Twitter, Facebook, blogs and all the other online connections make it so easy to share your thoughts and feelings with the rest of the world. Maybe too easy. Experts say that social media postings are increasingly being used as evidence in divorces, custody and visitation cases.
More and more people are learning, to their dismay, that nothing really disappears from the Internet and even those companies that promise to clean up a sketchy online reputation can't sweep the dirt out of the darkest crevices of the web. Sure, it feels great to unload invective on a former or soon-to-be former spouse but legal experts say it's best to heed that old adage; if you can't say something nice don't say anything at all. Posters give up their rights to privacy and, as they say on the TV police shows, everything you say can and will be used against you in court.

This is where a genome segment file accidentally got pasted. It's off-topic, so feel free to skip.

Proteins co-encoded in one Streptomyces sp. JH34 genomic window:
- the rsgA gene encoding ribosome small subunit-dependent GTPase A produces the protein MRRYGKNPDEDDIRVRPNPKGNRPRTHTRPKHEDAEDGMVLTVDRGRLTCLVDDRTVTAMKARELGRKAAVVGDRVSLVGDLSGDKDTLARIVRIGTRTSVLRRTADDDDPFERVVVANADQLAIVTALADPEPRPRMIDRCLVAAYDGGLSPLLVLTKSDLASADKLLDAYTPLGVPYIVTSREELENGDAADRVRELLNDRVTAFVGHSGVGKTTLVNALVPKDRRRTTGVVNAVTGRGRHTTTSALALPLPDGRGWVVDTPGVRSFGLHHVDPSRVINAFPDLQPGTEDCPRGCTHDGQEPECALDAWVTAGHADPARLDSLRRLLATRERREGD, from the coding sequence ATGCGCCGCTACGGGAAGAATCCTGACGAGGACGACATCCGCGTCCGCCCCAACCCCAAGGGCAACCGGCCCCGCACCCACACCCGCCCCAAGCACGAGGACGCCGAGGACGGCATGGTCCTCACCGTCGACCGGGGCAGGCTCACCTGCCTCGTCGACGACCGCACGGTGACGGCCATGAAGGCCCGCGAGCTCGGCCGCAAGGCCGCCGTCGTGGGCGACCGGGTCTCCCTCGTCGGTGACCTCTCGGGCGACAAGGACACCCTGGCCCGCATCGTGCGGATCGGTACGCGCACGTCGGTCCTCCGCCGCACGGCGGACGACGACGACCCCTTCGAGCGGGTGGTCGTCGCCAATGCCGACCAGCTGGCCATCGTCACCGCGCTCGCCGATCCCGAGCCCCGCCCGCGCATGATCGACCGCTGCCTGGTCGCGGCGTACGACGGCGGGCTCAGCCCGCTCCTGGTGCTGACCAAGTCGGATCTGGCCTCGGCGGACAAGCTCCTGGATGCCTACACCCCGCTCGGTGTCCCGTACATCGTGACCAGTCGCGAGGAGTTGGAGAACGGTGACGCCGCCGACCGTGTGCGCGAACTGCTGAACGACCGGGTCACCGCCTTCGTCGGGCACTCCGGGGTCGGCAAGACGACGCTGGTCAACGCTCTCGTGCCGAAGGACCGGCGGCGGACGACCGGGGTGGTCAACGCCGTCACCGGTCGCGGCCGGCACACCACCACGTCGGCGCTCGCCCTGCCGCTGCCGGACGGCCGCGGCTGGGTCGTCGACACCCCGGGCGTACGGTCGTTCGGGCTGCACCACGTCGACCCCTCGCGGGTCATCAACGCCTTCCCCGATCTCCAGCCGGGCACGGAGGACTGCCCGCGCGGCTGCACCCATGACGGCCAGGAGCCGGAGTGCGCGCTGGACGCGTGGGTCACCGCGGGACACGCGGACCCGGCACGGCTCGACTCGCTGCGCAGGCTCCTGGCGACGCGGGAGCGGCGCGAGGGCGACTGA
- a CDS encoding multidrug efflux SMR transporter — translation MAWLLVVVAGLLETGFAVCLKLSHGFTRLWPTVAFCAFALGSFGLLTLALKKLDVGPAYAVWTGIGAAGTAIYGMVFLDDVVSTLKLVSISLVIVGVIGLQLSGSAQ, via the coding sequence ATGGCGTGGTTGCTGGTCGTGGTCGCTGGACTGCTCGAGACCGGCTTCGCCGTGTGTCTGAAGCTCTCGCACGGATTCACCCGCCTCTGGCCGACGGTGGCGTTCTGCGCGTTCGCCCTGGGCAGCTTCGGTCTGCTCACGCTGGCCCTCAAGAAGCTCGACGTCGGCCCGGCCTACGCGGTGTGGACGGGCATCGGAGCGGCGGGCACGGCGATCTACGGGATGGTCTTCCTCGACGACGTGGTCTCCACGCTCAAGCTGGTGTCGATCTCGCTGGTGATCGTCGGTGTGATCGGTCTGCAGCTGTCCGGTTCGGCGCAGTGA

So where are the red lines? Calling your ex an idiot is an opinion, and that is protected by the First Amendment. But calling a person a deadbeat, a drunk, a drug user, or anything that, in the words of legal scholars, "reflects unfavorably on someone's morality or integrity or discredit a person in his or her occupation" is not protected. Write the wrong thing and a defamation suit could be dumped on top of the family law case.
Rest assured that law firms use consultants and software tools to collect online information that helps their client and damages the other person's case. A lengthy and intensely personal online rant may have felt good at the time, but imagine seeing a transcript handed over to the judge at the next court session. No judge is going to grant custody to someone who seems to have anger management issues. Get sound legal advice about how to stay out of online trouble during a custody case. If there's a lot out there already, an experienced family law attorney can develop strategies to counter the perceived character presented in the online posts and help the court understand the person behind the postings.